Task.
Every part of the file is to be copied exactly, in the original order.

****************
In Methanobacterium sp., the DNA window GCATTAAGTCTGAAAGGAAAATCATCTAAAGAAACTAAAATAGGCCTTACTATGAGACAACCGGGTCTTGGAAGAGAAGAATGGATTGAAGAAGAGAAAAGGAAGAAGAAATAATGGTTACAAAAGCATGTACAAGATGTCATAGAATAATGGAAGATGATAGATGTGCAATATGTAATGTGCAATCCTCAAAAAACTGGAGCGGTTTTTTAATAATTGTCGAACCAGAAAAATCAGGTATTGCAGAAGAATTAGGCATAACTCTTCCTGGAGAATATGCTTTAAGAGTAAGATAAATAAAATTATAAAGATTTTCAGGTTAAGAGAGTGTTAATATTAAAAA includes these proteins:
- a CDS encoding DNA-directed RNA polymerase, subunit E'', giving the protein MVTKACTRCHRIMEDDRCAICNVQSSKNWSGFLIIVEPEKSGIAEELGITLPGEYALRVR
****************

In Methanobacterium sp., the DNA window GCATTAAGTCTGAAAGGAAAATCATCTAAAGAAACTAAAATAGGCCTTACTATGAGACAACCGGGTCTTGGAAGAGAAGAATGGATTGAAGAAGAGAAAAGGAAGAAGAAATAATGGTTACAAAAGCATGTACAAGATGTCATAGAATAATGGAAGATGATAGATGTGCAATATGTAATGTGCAATCCTCAAAAAACTGGAGCGGTTTTTTAATAATTGTCGAACCAGAAAAATCAGGTATTGCAGAAGAATTAGGCATAACTCTTCCTGGAGAATATGCTTTAAGAGTAAGATAAATAAAATTATAAAGATTTTCAGGTTAAGAGAGTGTTAATATTAAAAA includes these proteins:
- a CDS encoding DNA-directed RNA polymerase, subunit E'', giving the protein MVTKACTRCHRIMEDDRCAICNVQSSKNWSGFLIIVEPEKSGIAEELGITLPGEYALRVR